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  1. Abstract Light-emitting electronic devices are ubiquitous in key areas of current technology, such as data communications, solid-state lighting, displays, and optical interconnects. Controlling the spectrum of the emitted light electrically, by simply acting on the device bias conditions, is an important goal with potential technological repercussions. However, identifying a material platform enabling broad electrical tuning of the spectrum of electroluminescent devices remains challenging. Here, we propose light-emitting field-effect transistors based on van der Waals interfaces of atomically thin semiconductors as a promising class of devices to achieve this goal. We demonstrate that large spectral changes in room-temperature electroluminescence can be controlled both at the device assembly stage –by suitably selecting the material forming the interfaces– and on-chip, by changing the bias to modify the device operation point. Even though the precise relation between device bias and kinetics of the radiative transitions remains to be understood, our experiments show that the physical mechanism responsible for light emission is robust, making these devices compatible with simple large areas device production methods.
    Free, publicly-accessible full text available December 1, 2023
  2. Free, publicly-accessible full text available November 22, 2023
  3. null (Ed.)
    Spin-orbit coupling (SOC) is a relativistic effect, where an electron moving in an electric field experiences an effective magnetic field in its rest frame. In crystals without inversion symmetry, it lifts the spin degeneracy and leads to many magnetic, spintronic, and topological phenomena and applications. In bulk materials, SOC strength is a constant. Here, we demonstrate SOC and intrinsic spin splitting in atomically thin InSe, which can be modified over a broad range. From quantum oscillations, we establish that the SOC parameter α is thickness dependent; it can be continuously modulated by an out-of-plane electric field, achieving intrinsic spin splitting tunable between 0 and 20 meV. Unexpectedly, α could be enhanced by an order of magnitude in some devices, suggesting that SOC can be further manipulated. Our work highlights the extraordinary tunability of SOC in 2D materials, which can be harnessed for in operando spintronic and topological devices and applications.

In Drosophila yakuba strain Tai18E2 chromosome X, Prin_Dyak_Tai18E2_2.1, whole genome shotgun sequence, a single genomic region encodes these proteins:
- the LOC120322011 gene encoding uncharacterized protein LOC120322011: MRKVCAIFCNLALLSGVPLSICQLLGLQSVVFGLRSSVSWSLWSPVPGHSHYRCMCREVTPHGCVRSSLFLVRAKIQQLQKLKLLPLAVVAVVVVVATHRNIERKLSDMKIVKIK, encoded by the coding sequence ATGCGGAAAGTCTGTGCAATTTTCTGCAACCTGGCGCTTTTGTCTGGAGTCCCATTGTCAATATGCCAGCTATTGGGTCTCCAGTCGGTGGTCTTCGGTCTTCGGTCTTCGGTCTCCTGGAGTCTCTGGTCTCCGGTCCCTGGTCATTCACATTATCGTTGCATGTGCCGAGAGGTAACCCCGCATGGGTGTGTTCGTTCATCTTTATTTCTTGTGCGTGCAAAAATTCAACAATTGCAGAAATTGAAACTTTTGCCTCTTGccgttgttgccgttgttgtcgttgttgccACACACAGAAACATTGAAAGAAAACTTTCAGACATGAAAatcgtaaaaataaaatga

4. Stacking layers of atomically thin transition-metal carbides and two-dimensional (2D) semiconducting transition-metal dichalcogenides, could lead to nontrivial superconductivity and other unprecedented phenomena yet to be studied. In this work, superconducting α-phase thin molybdenum carbide flakes were first synthesized, and a subsequent sulfurization treatment induced the formation of vertical heterolayer systems consisting of different phases of molybdenum carbide—ranging from α to γ′ and γ phases—in conjunction with molybdenum sulfide layers. These transition-metal carbide/disulfide heterostructures exhibited critical superconducting temperatures as high as 6 K, higher than that of the starting single-phased α-Mo 2 C (4 K). We analyzed possible interface configurations to explain the observed moiré patterns resulting from the vertical heterostacks. Our density-functional theory (DFT) calculations indicate that epitaxial strain and moiré patterns lead to a higher interfacial density of states, which favors superconductivity. Such engineered heterostructures might allow the coupling of superconductivity to the topologically nontrivial surface states featured by transition-metal carbide phases composing these heterostructures potentially leading to unconventional superconductivity. Moreover, we envisage that our approach could also be generalized to other metal carbide and nitride systems that could exhibit high-temperature superconductivity.